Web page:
Feds ban Qualcomm chips

US chip shop Qualcomm was struck another blow on Thursday as a US federal agency banned the import of new 3G phone models using chips made by the firm.

The ban, set by the International Trade Commission (ITC), came into effect Friday but will only become final after 60 days. During that time, Qualcomm will seek a veto from President Bush.

The ITC decision comes after Qualcomm was found guilty of infringing three Broadcom patents related to cellular baseband chips and software and is likely to pile on yet more pressure for Qualcomm to form a settlement.

Qualcomm said it is “disappointed” with the decision and said that, “Although all of the commissioners agreed that a disruption in the supply of EV-DO and WCDMA handsets would negatively impact the public interest and public safety, the remedy fashioned by the majority does not protect the public interest or public safety.”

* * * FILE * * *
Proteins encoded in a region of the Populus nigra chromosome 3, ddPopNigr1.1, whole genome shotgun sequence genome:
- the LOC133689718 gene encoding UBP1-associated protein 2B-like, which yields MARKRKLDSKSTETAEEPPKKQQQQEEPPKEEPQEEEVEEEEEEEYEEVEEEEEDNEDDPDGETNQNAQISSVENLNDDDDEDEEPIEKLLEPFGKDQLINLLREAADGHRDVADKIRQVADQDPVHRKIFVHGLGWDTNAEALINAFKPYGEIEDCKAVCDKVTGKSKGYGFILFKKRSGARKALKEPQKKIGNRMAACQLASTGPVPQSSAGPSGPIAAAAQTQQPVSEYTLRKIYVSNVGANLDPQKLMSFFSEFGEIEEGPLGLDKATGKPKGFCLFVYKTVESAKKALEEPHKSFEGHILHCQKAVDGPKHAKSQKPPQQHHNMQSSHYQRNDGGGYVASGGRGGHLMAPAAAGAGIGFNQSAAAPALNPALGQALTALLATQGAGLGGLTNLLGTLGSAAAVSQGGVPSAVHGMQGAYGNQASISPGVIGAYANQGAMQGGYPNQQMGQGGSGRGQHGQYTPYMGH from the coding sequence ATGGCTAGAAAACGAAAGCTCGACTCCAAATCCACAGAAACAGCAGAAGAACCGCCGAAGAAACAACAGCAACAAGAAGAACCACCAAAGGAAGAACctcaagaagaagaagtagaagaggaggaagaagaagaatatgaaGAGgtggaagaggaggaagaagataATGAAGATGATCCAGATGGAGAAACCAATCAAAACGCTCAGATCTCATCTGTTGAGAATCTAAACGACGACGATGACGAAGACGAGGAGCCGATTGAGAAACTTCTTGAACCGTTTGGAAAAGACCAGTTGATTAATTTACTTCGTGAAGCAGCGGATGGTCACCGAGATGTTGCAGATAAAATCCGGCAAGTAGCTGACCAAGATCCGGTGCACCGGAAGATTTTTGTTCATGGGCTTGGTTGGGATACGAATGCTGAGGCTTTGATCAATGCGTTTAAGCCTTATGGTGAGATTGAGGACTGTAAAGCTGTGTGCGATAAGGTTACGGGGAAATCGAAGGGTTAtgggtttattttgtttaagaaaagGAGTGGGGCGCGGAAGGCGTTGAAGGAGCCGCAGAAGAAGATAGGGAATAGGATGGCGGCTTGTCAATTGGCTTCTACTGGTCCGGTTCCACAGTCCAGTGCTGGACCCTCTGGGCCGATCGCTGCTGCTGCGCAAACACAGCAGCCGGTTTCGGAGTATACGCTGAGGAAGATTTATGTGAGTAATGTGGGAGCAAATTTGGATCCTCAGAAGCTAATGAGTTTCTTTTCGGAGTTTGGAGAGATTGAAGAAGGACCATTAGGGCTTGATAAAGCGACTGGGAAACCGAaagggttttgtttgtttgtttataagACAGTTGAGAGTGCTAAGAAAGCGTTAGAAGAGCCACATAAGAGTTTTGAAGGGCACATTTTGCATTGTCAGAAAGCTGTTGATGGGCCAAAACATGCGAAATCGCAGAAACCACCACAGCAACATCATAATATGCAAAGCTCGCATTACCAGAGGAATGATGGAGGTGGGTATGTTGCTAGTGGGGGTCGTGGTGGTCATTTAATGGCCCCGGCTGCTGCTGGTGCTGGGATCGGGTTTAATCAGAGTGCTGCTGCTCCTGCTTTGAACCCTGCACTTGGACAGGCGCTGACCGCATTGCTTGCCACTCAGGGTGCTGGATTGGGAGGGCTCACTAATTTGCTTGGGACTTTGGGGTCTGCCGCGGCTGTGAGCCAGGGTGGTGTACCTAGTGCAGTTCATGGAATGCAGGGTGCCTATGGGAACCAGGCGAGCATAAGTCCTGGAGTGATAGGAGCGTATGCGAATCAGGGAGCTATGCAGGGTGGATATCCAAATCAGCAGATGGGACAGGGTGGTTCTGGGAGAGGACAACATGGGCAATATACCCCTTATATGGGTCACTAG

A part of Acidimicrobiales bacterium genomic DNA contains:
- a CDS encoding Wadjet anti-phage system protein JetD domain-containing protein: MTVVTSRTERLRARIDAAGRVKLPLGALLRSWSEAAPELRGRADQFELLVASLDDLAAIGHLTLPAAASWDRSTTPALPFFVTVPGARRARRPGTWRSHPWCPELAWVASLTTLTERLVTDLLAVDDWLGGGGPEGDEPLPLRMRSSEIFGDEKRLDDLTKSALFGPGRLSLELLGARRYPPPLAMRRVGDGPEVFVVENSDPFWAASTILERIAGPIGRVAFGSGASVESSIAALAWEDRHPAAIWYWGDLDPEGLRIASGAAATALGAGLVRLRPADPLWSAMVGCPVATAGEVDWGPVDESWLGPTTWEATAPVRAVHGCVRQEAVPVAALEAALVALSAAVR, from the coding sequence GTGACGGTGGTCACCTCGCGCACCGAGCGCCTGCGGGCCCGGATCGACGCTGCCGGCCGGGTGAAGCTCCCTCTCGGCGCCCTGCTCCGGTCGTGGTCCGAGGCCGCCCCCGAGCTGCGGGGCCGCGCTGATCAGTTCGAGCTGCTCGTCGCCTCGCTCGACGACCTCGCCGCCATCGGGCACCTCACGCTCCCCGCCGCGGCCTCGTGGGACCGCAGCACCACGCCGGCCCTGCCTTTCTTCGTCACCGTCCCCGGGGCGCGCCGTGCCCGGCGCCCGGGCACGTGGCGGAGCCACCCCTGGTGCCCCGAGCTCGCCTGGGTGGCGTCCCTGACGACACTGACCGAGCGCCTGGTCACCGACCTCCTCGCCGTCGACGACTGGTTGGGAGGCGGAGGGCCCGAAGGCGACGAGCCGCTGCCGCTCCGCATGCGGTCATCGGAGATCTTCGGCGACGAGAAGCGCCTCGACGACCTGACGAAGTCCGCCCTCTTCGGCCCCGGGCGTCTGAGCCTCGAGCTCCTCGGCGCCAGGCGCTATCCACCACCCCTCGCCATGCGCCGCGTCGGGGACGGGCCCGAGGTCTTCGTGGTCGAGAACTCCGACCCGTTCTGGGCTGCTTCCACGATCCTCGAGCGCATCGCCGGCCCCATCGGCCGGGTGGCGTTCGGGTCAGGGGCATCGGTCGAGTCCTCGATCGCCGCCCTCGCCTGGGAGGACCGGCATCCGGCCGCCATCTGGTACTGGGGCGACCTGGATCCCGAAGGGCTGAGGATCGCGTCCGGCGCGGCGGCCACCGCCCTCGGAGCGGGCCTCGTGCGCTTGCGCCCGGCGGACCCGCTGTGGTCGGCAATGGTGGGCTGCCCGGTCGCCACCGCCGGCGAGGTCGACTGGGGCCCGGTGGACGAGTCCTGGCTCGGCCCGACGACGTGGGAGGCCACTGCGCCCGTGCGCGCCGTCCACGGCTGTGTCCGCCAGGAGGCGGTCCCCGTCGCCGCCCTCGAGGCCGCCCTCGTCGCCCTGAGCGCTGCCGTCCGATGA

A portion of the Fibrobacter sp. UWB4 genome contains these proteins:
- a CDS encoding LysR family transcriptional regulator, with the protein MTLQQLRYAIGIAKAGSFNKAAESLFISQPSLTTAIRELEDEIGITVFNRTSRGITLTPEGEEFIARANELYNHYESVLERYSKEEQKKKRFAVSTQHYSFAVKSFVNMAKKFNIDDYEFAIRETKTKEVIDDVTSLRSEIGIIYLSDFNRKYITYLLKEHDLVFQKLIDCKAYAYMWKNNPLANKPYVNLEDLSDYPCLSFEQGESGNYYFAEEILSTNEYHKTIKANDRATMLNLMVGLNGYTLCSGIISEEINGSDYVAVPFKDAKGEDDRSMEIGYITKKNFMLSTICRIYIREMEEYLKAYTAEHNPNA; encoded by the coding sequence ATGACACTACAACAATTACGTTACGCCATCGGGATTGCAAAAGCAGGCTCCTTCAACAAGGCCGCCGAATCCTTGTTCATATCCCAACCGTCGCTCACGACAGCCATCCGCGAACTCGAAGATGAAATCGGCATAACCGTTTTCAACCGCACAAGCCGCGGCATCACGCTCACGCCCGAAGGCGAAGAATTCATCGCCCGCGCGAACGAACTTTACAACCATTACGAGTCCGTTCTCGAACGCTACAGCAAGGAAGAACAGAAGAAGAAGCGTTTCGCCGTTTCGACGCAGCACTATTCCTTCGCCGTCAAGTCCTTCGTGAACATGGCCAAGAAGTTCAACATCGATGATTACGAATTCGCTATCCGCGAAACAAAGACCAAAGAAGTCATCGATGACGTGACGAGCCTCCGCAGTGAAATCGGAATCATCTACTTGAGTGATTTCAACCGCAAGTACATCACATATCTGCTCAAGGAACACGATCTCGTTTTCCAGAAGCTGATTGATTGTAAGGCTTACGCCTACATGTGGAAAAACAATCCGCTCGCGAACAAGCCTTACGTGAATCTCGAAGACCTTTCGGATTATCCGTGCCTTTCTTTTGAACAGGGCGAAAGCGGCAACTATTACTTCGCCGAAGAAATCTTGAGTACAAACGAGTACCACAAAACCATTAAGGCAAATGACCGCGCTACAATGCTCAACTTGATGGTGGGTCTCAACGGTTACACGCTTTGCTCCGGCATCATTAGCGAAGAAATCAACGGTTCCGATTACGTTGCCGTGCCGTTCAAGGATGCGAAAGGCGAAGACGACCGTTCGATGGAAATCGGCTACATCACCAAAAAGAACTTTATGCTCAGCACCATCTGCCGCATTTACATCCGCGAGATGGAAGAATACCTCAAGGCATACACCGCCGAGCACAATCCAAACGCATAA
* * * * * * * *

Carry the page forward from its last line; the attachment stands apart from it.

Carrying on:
The chip firm said it will ask the Federal Circuit Court of Appeals to stay enforcement of the ITC’s order and ask the President to veto the ITC’s decision.

Behind the scenes, Qualcomm’s customers, some of the world’s biggest handset manufacturers, are also likely to be pressuring the company to settle as the ban could seriously hamstring both WCDMA and EV-DO 3G technologies in the US and maybe even abroad.

The danger is compounded by the fact that the Big Q is also fighting fires elsewhere as another ongoing patent dispute with Nokia, potentially leaves the door open for rival technologies such as WiMAX to sneak in, as the attentions of the major cellular players are diverted by squabbling.


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